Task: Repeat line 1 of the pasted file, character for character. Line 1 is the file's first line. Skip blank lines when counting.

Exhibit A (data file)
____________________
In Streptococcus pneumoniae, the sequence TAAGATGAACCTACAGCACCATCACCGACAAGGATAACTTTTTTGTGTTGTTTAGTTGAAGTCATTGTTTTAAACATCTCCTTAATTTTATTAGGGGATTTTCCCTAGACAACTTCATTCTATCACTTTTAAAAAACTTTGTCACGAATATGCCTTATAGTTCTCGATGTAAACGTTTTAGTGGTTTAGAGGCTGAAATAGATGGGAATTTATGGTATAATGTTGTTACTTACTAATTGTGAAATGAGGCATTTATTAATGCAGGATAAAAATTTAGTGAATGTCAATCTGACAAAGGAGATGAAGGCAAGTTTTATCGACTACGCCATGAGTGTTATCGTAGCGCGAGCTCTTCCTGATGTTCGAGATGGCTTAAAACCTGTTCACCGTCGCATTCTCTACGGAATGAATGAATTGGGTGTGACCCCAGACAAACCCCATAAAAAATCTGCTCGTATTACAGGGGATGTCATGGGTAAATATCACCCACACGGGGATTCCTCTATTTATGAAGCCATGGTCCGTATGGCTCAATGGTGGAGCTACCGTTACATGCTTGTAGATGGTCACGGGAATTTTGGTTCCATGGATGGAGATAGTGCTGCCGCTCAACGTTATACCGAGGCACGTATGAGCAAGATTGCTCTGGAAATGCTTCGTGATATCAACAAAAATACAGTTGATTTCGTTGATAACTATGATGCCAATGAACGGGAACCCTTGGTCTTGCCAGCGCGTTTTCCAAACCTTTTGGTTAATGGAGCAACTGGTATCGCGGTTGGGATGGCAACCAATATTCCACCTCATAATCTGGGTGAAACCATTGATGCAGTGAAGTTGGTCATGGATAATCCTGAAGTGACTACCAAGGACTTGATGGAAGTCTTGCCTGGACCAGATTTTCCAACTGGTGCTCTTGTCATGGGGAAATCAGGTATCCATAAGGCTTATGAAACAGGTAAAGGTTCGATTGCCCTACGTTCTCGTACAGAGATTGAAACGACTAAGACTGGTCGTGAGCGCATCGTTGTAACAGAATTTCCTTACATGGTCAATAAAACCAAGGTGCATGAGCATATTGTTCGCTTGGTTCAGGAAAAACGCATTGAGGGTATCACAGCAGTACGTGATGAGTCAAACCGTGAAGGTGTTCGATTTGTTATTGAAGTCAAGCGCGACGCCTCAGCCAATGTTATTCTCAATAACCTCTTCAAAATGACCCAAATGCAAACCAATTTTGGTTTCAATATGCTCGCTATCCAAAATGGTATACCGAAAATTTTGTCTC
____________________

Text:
In Streptococcus pneumoniae, the sequence TAAGATGAACCTACAGCACCATCACCGACAAGGATAACTTTTTTGTGTTGTTTAGTTGAAGTCATTGTTTTAAACATCTCCTTAATTTTATTAGGGGATTTTCCCTAGACAACTTCATTCTATCACTTTTAAAAAACTTTGTCACGAATATGCCTTATAGTTCTCGATGTAAACGTTTTAGTGGTTTAGAGGCTGAAATAGATGGGAATTTATGGTATAATGTTGTTACTTACTAATTGTGAAATGAGGCATTTATTAATGCAGGATAAAAATTTAGTGAATGTCAATCTGACAAAGGAGATGAAGGCAAGTTTTATCGACTACGCCATGAGTGTTATCGTAGCGCGAGCTCTTCCTGATGTTCGAGATGGCTTAAAACCTGTTCACCGTCGCATTCTCTACGGAATGAATGAATTGGGTGTGACCCCAGACAAACCCCATAAAAAATCTGCTCGTATTACAGGGGATGTCATGGGTAAATATCACCCACACGGGGATTCCTCTATTTATGAAGCCATGGTCCGTATGGCTCAATGGTGGAGCTACCGTTACATGCTTGTAGATGGTCACGGGAATTTTGGTTCCATGGATGGAGATAGTGCTGCCGCTCAACGTTATACCGAGGCACGTATGAGCAAGATTGCTCTGGAAATGCTTCGTGATATCAACAAAAATACAGTTGATTTCGTTGATAACTATGATGCCAATGAACGGGAACCCTTGGTCTTGCCAGCGCGTTTTCCAAACCTTTTGGTTAATGGAGCAACTGGTATCGCGGTTGGGATGGCAACCAATATTCCACCTCATAATCTGGGTGAAACCATTGATGCAGTGAAGTTGGTCATGGATAATCCTGAAGTGACTACCAAGGACTTGATGGAAGTCTTGCCTGGACCAGATTTTCCAACTGGTGCTCTTGTCATGGGGAAATCAGGTATCCATAAGGCTTATGAAACAGGTAAAGGTTCGATTGCCCTACGTTCTCGTACAGAGATTGAAACGACTAAGACTGGTCGTGAGCGCATCGTTGTAACAGAATTTCCTTACATGGTCAATAAAACCAAGGTGCATGAGCATATTGTTCGCTTGGTTCAGGAAAAACGCATTGAGGGTATCACAGCAGTACGTGATGAGTCAAACCGTGAAGGTGTTCGATTTGTTATTGAAGTCAAGCGCGACGCCTCAGCCAATGTTATTCTCAATAACCTCTTCAAAATGACCCAAATGCAAACCAATTTTGGTTTCAATATGCTCGCTATCCAAAATGGTATACCGAAAATTTTGTCTC